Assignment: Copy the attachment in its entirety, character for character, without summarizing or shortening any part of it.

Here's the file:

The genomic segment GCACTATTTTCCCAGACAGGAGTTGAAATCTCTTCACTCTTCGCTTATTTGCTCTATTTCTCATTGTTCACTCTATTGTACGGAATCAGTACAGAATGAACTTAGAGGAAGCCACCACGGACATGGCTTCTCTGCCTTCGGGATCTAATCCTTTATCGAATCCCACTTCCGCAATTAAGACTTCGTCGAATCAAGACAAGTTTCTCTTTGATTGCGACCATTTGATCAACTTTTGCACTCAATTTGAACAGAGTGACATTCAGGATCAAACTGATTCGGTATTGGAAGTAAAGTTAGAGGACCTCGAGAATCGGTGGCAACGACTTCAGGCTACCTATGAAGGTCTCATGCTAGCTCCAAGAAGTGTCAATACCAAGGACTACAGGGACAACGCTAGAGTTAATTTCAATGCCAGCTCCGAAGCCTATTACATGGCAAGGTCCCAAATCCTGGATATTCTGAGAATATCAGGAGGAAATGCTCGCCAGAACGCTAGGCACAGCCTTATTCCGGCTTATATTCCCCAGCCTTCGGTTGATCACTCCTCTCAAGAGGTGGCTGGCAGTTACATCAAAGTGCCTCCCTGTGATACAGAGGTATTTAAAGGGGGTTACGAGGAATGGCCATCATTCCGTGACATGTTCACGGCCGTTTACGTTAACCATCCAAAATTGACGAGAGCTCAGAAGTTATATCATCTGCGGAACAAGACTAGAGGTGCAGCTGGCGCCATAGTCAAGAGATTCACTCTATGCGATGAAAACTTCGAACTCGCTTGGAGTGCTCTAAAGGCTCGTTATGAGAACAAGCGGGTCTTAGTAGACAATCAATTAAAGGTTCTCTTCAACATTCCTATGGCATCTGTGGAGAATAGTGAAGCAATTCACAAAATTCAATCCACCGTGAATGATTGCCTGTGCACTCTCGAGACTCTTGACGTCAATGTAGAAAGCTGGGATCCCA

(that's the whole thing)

The genomic segment GCACTATTTTCCCAGACAGGAGTTGAAATCTCTTCACTCTTCGCTTATTTGCTCTATTTCTCATTGTTCACTCTATTGTACGGAATCAGTACAGAATGAACTTAGAGGAAGCCACCACGGACATGGCTTCTCTGCCTTCGGGATCTAATCCTTTATCGAATCCCACTTCCGCAATTAAGACTTCGTCGAATCAAGACAAGTTTCTCTTTGATTGCGACCATTTGATCAACTTTTGCACTCAATTTGAACAGAGTGACATTCAGGATCAAACTGATTCGGTATTGGAAGTAAAGTTAGAGGACCTCGAGAATCGGTGGCAACGACTTCAGGCTACCTATGAAGGTCTCATGCTAGCTCCAAGAAGTGTCAATACCAAGGACTACAGGGACAACGCTAGAGTTAATTTCAATGCCAGCTCCGAAGCCTATTACATGGCAAGGTCCCAAATCCTGGATATTCTGAGAATATCAGGAGGAAATGCTCGCCAGAACGCTAGGCACAGCCTTATTCCGGCTTATATTCCCCAGCCTTCGGTTGATCACTCCTCTCAAGAGGTGGCTGGCAGTTACATCAAAGTGCCTCCCTGTGATACAGAGGTATTTAAAGGGGGTTACGAGGAATGGCCATCATTCCGTGACATGTTCACGGCCGTTTACGTTAACCATCCAAAATTGACGAGAGCTCAGAAGTTATATCATCTGCGGAACAAGACTAGAGGTGCAGCTGGCGCCATAGTCAAGAGATTCACTCTATGCGATGAAAACTTCGAACTCGCTTGGAGTGCTCTAAAGGCTCGTTATGAGAACAAGCGGGTCTTAGTAGACAATCAATTAAAGGTTCTCTTCAACATTCCTATGGCATCTGTGGAGAATAGTGAAGCAATTCACAAAATTCAATCCACCGTGAATGATTGCCTGTGCACTCTCGAGACTCTTGACGTCAATGTAGAAAGCTGGGATCCCA